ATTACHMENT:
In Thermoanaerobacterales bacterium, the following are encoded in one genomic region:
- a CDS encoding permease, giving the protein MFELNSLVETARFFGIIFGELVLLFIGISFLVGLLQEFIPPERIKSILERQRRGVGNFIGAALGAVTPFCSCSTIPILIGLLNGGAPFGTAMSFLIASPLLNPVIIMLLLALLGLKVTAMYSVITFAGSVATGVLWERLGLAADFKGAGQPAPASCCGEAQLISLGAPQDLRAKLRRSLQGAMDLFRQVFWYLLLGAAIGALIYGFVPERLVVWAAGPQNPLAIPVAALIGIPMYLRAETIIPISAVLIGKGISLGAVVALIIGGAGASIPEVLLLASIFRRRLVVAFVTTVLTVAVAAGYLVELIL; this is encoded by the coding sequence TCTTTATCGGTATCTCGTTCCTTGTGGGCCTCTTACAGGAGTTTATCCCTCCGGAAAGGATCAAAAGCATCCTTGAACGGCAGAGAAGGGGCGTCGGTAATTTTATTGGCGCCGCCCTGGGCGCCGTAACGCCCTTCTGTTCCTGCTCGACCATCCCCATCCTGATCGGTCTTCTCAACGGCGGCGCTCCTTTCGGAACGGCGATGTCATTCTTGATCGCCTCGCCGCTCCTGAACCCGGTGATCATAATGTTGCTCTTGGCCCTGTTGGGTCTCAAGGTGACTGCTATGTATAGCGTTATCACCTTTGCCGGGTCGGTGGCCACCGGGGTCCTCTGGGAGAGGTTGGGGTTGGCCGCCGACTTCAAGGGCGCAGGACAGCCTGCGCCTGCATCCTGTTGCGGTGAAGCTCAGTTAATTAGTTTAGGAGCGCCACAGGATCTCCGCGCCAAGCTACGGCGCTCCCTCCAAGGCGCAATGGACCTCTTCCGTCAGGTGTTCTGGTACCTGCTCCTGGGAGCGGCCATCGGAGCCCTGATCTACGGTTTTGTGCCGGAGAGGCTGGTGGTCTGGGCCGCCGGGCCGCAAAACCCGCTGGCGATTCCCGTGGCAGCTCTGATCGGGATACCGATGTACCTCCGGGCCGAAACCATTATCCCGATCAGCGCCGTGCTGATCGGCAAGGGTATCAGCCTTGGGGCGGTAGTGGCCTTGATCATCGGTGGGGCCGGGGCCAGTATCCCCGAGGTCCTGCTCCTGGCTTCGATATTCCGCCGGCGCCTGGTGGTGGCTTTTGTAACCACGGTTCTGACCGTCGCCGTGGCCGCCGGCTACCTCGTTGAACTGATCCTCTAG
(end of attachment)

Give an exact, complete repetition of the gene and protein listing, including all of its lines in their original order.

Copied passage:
In Thermoanaerobacterales bacterium, the following are encoded in one genomic region:
- a CDS encoding permease, giving the protein MFELNSLVETARFFGIIFGELVLLFIGISFLVGLLQEFIPPERIKSILERQRRGVGNFIGAALGAVTPFCSCSTIPILIGLLNGGAPFGTAMSFLIASPLLNPVIIMLLLALLGLKVTAMYSVITFAGSVATGVLWERLGLAADFKGAGQPAPASCCGEAQLISLGAPQDLRAKLRRSLQGAMDLFRQVFWYLLLGAAIGALIYGFVPERLVVWAAGPQNPLAIPVAALIGIPMYLRAETIIPISAVLIGKGISLGAVVALIIGGAGASIPEVLLLASIFRRRLVVAFVTTVLTVAVAAGYLVELIL; this is encoded by the coding sequence TCTTTATCGGTATCTCGTTCCTTGTGGGCCTCTTACAGGAGTTTATCCCTCCGGAAAGGATCAAAAGCATCCTTGAACGGCAGAGAAGGGGCGTCGGTAATTTTATTGGCGCCGCCCTGGGCGCCGTAACGCCCTTCTGTTCCTGCTCGACCATCCCCATCCTGATCGGTCTTCTCAACGGCGGCGCTCCTTTCGGAACGGCGATGTCATTCTTGATCGCCTCGCCGCTCCTGAACCCGGTGATCATAATGTTGCTCTTGGCCCTGTTGGGTCTCAAGGTGACTGCTATGTATAGCGTTATCACCTTTGCCGGGTCGGTGGCCACCGGGGTCCTCTGGGAGAGGTTGGGGTTGGCCGCCGACTTCAAGGGCGCAGGACAGCCTGCGCCTGCATCCTGTTGCGGTGAAGCTCAGTTAATTAGTTTAGGAGCGCCACAGGATCTCCGCGCCAAGCTACGGCGCTCCCTCCAAGGCGCAATGGACCTCTTCCGTCAGGTGTTCTGGTACCTGCTCCTGGGAGCGGCCATCGGAGCCCTGATCTACGGTTTTGTGCCGGAGAGGCTGGTGGTCTGGGCCGCCGGGCCGCAAAACCCGCTGGCGATTCCCGTGGCAGCTCTGATCGGGATACCGATGTACCTCCGGGCCGAAACCATTATCCCGATCAGCGCCGTGCTGATCGGCAAGGGTATCAGCCTTGGGGCGGTAGTGGCCTTGATCATCGGTGGGGCCGGGGCCAGTATCCCCGAGGTCCTGCTCCTGGCTTCGATATTCCGCCGGCGCCTGGTGGTGGCTTTTGTAACCACGGTTCTGACCGTCGCCGTGGCCGCCGGCTACCTCGTTGAACTGATCCTCTAG